Keeping the Beat Keeping the B eat How To

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          the B
                        How To Teach
                   Classical Piano Students
                  To Play With A Jazz Band
                                     By Rhonda Ringering, NCTM

                                               n an ideal teaching situation,    swinging or improvisation. And while
                                                future jazz band pianists        seeing a prize pupil enter the studio
    Rhonda                                      would listen to jazz from the    with a stack of jazz band charts in
 Ringering, NCTM,                               cradle on. They would begin      hand may strike fear in many classical
 received a B.A.                                improvising and playing by       instructors, jazz band playing should
 degree from Walla                               ear while they also studied     be encouraged, as it will only improve
 Walla College and                      classical repertoire, theory and tech-   the students’ theory, ear training,
 an M.M. degree                      nique. In reality, most pre-college jazz    rhythmic, ensemble and improvising
 from Boston                         band pianists are intermediate to           skills.
 University. She is                  advanced classical students who have           As the student enters this new world
 an adjunct piano instructor at      had little or no introduction to jazz or    of jazz, the instructor’s job is to teach
 Linfield College and Pacific        improvisation. They join the band           skills in a way that ensures some level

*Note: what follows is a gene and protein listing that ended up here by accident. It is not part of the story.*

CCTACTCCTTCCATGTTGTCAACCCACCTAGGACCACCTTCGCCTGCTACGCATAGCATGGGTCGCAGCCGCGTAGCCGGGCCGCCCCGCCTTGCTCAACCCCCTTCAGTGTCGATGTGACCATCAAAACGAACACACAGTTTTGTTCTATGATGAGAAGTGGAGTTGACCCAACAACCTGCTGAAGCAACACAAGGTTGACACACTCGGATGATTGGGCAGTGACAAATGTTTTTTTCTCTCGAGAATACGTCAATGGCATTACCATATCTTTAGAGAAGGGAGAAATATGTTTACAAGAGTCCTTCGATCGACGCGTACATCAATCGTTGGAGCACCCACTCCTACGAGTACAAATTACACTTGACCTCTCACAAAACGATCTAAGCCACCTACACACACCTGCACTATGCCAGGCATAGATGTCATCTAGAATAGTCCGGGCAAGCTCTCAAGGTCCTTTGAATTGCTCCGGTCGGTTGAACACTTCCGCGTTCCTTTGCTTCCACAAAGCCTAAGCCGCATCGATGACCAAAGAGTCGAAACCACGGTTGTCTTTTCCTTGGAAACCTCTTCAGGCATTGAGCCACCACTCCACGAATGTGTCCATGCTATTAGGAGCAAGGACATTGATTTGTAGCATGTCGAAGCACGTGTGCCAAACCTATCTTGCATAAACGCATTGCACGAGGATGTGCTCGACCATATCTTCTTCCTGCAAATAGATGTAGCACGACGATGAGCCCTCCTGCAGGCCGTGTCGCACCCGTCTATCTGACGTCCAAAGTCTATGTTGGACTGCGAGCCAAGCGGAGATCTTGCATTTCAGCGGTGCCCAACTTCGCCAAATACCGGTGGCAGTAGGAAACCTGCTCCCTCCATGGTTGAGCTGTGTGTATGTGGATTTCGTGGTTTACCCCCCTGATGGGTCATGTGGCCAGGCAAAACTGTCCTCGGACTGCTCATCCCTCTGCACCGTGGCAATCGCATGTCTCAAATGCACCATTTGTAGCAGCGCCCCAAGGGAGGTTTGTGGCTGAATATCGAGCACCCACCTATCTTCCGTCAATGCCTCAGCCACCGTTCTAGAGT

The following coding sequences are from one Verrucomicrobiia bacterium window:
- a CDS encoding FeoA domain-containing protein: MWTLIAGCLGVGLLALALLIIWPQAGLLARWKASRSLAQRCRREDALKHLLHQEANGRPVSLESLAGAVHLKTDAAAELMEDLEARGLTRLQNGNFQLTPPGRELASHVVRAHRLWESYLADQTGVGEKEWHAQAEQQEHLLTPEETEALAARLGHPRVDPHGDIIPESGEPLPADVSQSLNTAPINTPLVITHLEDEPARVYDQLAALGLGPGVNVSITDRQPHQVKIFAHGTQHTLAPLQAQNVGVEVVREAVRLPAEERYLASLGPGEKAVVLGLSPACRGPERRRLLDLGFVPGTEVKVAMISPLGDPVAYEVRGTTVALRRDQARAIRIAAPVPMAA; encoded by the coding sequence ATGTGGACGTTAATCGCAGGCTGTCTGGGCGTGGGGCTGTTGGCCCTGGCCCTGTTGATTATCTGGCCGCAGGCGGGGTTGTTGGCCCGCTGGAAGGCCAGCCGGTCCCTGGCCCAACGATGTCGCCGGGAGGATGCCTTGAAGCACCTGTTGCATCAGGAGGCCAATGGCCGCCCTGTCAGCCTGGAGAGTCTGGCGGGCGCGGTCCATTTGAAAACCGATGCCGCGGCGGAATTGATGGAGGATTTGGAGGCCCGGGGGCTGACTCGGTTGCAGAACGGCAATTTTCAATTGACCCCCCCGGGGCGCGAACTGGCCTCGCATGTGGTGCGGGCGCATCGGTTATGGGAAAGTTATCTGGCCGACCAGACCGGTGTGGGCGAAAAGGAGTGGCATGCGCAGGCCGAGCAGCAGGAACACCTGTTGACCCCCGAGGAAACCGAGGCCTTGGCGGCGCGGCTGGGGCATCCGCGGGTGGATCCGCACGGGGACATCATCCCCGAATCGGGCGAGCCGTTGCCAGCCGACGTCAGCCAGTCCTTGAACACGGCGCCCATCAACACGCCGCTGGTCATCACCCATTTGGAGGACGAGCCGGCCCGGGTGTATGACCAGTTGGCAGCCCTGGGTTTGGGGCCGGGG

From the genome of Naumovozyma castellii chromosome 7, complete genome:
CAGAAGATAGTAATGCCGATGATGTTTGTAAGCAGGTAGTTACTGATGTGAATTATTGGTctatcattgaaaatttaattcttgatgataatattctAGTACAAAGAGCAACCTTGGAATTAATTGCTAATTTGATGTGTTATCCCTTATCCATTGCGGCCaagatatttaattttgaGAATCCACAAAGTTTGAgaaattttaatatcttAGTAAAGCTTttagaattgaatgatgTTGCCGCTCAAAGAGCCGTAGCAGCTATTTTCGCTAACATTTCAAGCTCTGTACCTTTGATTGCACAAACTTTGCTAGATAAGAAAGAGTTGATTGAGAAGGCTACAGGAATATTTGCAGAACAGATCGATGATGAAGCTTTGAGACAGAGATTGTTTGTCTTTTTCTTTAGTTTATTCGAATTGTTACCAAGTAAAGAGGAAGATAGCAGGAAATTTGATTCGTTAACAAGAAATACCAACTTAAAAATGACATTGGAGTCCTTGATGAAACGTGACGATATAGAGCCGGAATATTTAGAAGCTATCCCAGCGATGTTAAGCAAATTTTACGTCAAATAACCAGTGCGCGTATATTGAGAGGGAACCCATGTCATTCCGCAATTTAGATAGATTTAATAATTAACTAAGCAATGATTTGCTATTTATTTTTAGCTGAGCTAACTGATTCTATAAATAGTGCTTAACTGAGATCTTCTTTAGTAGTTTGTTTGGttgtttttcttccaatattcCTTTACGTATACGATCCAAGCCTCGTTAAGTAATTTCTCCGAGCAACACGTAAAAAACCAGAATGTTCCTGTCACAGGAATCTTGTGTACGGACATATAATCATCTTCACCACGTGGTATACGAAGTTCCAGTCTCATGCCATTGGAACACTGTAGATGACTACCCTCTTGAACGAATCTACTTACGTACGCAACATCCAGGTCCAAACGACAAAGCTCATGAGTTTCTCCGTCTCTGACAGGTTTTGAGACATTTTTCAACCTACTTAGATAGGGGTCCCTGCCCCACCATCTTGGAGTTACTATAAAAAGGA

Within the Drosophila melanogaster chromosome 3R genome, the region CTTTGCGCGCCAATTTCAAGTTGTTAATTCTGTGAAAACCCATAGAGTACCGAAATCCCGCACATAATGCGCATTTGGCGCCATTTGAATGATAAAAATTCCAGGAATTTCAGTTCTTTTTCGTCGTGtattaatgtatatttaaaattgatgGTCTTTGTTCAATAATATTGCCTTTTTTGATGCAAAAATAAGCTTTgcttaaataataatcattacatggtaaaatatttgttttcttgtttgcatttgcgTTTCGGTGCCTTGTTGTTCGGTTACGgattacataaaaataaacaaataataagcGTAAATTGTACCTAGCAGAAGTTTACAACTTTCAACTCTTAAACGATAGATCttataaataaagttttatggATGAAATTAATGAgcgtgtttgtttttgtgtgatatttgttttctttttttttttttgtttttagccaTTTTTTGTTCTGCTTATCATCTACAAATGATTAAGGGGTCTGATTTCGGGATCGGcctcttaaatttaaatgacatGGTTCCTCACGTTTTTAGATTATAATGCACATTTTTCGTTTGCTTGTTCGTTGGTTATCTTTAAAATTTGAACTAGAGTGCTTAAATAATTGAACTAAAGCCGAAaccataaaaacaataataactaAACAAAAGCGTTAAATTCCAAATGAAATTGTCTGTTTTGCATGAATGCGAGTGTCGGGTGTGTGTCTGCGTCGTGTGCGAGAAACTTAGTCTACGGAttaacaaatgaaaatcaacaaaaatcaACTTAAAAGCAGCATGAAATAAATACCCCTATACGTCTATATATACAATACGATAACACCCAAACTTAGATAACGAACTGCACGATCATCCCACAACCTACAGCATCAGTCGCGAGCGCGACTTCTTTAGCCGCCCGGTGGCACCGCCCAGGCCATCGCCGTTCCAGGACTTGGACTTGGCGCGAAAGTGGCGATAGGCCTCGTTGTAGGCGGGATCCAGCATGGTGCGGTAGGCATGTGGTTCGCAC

University. Her work has appeared   with technique “to burn” but with no        of immediate success and to encourage
 in several magazines.               understanding of basic jazz structures      the student to further exploration and
                                     or chords, chart reading, comping,          study. Understanding jazz theory and
22                                                                                                           APRIL/MAY 2009
style is essential to becoming a compe-     realize just how little the piano plays in   around or above middle C and have
tent jazz player and is a process that      most charts.                                 the left hand play the third and the
can take years of study and practice.                                                    seventh, and the right hand play the
However, there are some skills that         The Role of the Jazz Band Pianist            fifth and a “color” note (9th, 11th and
contribute to more immediate success           Classical piano students are used to      so forth). Drop the root; the bass will
for the jazz band pianist who has no        being soloists or perhaps performing         play that note. Through time and
background in jazz and has just a short     with one other player. Most have no          practice, the student eventually learns
amount of time to learn enough to           understanding of how the piano com-          to recognize and execute chords with-
begin playing charts: listening, under-     plements the jazz band texture and will      out the instructor’s assistance.
standing the pianist’s role in the band,    have a tendency to play too many                In his article, “Starting a Jazz
rhythm, comping and soloing.                notes. Jeff Jarvis writes, “The pianist’s    Combo at a Small High School,” Kent
                                            role is to support the ensemble by           Murdick writes, “Don’t start by teach- 6
Listening                                   emphasizing chord changes and punc-
                                                                                         ing them theory; get them playing.”
   Teaching a pianist to play jazz          tuating rhythms.” Kurt Ellenberger, in       This is particularly good advice for
should begin by teaching the ears to        his article “From Chart to Reality:
Description: According to Ellenberger, most of these parts fall into one of four categories: a chord symbols with rhythmic notation, b chord symbols without rhythmic notation, c fully notated parts, and d improvised solos. Because many beginning jazz band pianists cannot easily navigate chord charts instructors are advised to pencil in voicings in whole notes.
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